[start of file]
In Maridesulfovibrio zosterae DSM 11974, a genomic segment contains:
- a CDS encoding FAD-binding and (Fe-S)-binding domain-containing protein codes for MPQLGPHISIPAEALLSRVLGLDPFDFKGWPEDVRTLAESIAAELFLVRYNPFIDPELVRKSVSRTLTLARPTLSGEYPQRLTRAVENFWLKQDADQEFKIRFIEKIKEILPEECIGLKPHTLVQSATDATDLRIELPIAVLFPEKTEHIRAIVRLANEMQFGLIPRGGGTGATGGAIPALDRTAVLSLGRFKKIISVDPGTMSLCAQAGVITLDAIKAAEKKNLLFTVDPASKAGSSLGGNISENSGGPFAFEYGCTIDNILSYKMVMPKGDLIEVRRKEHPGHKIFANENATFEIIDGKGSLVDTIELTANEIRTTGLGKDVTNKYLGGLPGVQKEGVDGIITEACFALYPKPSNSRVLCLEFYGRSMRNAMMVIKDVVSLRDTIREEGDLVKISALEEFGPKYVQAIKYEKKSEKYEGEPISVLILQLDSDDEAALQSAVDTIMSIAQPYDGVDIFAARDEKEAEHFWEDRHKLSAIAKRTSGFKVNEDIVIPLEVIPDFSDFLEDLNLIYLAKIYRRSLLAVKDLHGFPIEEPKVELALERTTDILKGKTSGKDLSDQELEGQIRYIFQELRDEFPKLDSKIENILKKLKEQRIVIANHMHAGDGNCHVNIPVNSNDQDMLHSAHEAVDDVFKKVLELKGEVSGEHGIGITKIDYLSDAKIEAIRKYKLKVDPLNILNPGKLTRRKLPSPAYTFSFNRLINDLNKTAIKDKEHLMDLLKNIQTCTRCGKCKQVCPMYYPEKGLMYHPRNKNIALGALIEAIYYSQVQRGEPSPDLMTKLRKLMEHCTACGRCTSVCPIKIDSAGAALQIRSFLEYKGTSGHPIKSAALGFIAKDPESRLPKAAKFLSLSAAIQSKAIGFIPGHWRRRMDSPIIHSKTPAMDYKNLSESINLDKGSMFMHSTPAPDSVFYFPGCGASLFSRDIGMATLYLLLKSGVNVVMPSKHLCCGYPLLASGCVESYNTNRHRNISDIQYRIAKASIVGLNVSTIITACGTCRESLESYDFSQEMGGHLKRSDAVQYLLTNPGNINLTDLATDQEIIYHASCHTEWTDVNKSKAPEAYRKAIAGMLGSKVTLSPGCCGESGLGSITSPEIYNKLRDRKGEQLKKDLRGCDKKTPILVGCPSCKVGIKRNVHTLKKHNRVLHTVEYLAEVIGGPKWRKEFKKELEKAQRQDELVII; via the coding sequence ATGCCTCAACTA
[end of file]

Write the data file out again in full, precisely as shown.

In Maridesulfovibrio zosterae DSM 11974, a genomic segment contains:
- a CDS encoding FAD-binding and (Fe-S)-binding domain-containing protein codes for MPQLGPHISIPAEALLSRVLGLDPFDFKGWPEDVRTLAESIAAELFLVRYNPFIDPELVRKSVSRTLTLARPTLSGEYPQRLTRAVENFWLKQDADQEFKIRFIEKIKEILPEECIGLKPHTLVQSATDATDLRIELPIAVLFPEKTEHIRAIVRLANEMQFGLIPRGGGTGATGGAIPALDRTAVLSLGRFKKIISVDPGTMSLCAQAGVITLDAIKAAEKKNLLFTVDPASKAGSSLGGNISENSGGPFAFEYGCTIDNILSYKMVMPKGDLIEVRRKEHPGHKIFANENATFEIIDGKGSLVDTIELTANEIRTTGLGKDVTNKYLGGLPGVQKEGVDGIITEACFALYPKPSNSRVLCLEFYGRSMRNAMMVIKDVVSLRDTIREEGDLVKISALEEFGPKYVQAIKYEKKSEKYEGEPISVLILQLDSDDEAALQSAVDTIMSIAQPYDGVDIFAARDEKEAEHFWEDRHKLSAIAKRTSGFKVNEDIVIPLEVIPDFSDFLEDLNLIYLAKIYRRSLLAVKDLHGFPIEEPKVELALERTTDILKGKTSGKDLSDQELEGQIRYIFQELRDEFPKLDSKIENILKKLKEQRIVIANHMHAGDGNCHVNIPVNSNDQDMLHSAHEAVDDVFKKVLELKGEVSGEHGIGITKIDYLSDAKIEAIRKYKLKVDPLNILNPGKLTRRKLPSPAYTFSFNRLINDLNKTAIKDKEHLMDLLKNIQTCTRCGKCKQVCPMYYPEKGLMYHPRNKNIALGALIEAIYYSQVQRGEPSPDLMTKLRKLMEHCTACGRCTSVCPIKIDSAGAALQIRSFLEYKGTSGHPIKSAALGFIAKDPESRLPKAAKFLSLSAAIQSKAIGFIPGHWRRRMDSPIIHSKTPAMDYKNLSESINLDKGSMFMHSTPAPDSVFYFPGCGASLFSRDIGMATLYLLLKSGVNVVMPSKHLCCGYPLLASGCVESYNTNRHRNISDIQYRIAKASIVGLNVSTIITACGTCRESLESYDFSQEMGGHLKRSDAVQYLLTNPGNINLTDLATDQEIIYHASCHTEWTDVNKSKAPEAYRKAIAGMLGSKVTLSPGCCGESGLGSITSPEIYNKLRDRKGEQLKKDLRGCDKKTPILVGCPSCKVGIKRNVHTLKKHNRVLHTVEYLAEVIGGPKWRKEFKKELEKAQRQDELVII; via the coding sequence ATGCCTCAACTA